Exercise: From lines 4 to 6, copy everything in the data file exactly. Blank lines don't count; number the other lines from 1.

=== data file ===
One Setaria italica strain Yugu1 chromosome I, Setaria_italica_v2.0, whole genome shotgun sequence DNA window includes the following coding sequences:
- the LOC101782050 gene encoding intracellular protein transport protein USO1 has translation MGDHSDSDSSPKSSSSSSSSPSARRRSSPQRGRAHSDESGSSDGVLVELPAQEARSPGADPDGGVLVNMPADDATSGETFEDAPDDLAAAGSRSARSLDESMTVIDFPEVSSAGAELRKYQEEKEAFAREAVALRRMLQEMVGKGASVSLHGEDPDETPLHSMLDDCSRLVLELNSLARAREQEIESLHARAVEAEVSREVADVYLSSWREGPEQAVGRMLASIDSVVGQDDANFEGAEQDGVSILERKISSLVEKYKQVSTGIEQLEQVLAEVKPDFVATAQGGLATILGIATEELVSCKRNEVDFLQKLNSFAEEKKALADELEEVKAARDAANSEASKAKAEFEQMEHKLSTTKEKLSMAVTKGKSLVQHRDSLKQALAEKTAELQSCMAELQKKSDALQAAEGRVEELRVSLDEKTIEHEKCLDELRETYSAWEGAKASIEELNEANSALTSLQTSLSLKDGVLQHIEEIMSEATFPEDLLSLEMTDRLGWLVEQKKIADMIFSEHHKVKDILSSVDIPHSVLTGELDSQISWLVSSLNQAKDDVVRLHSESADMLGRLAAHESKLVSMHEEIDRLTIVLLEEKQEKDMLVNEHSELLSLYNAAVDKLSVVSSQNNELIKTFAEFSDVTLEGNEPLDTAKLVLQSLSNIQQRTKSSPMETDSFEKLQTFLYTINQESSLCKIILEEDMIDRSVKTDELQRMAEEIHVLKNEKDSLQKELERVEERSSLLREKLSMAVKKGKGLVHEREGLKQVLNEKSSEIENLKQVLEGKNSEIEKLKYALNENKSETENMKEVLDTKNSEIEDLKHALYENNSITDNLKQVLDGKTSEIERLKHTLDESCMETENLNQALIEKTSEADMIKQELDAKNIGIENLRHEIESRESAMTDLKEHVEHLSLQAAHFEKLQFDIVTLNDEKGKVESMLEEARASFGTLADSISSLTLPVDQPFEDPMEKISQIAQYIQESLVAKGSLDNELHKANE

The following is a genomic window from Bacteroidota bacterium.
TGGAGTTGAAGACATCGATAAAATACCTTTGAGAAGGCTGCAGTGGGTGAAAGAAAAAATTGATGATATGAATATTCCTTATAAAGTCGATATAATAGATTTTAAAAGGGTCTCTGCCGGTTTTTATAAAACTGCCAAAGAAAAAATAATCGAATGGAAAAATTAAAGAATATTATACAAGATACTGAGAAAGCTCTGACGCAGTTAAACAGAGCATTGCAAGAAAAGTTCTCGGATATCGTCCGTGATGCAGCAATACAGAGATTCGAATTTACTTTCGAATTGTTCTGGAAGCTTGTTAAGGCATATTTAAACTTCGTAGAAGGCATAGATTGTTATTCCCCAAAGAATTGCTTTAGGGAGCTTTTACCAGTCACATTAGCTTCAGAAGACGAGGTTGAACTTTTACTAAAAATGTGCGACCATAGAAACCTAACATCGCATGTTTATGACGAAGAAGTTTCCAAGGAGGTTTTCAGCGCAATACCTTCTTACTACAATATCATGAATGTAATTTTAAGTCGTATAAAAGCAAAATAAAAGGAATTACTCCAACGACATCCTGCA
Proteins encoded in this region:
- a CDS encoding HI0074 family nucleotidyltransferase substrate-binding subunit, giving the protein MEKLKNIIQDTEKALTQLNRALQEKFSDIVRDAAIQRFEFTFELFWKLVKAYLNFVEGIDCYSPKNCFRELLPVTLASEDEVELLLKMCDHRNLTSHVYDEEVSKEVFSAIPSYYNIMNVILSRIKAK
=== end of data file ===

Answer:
TGGAGTTGAAGACATCGATAAAATACCTTTGAGAAGGCTGCAGTGGGTGAAAGAAAAAATTGATGATATGAATATTCCTTATAAAGTCGATATAATAGATTTTAAAAGGGTCTCTGCCGGTTTTTATAAAACTGCCAAAGAAAAAATAATCGAATGGAAAAATTAAAGAATATTATACAAGATACTGAGAAAGCTCTGACGCAGTTAAACAGAGCATTGCAAGAAAAGTTCTCGGATATCGTCCGTGATGCAGCAATACAGAGATTCGAATTTACTTTCGAATTGTTCTGGAAGCTTGTTAAGGCATATTTAAACTTCGTAGAAGGCATAGATTGTTATTCCCCAAAGAATTGCTTTAGGGAGCTTTTACCAGTCACATTAGCTTCAGAAGACGAGGTTGAACTTTTACTAAAAATGTGCGACCATAGAAACCTAACATCGCATGTTTATGACGAAGAAGTTTCCAAGGAGGTTTTCAGCGCAATACCTTCTTACTACAATATCATGAATGTAATTTTAAGTCGTATAAAAGCAAAATAAAAGGAATTACTCCAACGACATCCTGCA
Proteins encoded in this region:
- a CDS encoding HI0074 family nucleotidyltransferase substrate-binding subunit, giving the protein MEKLKNIIQDTEKALTQLNRALQEKFSDIVRDAAIQRFEFTFELFWKLVKAYLNFVEGIDCYSPKNCFRELLPVTLASEDEVELLLKMCDHRNLTSHVYDEEVSKEVFSAIPSYYNIMNVILSRIKAK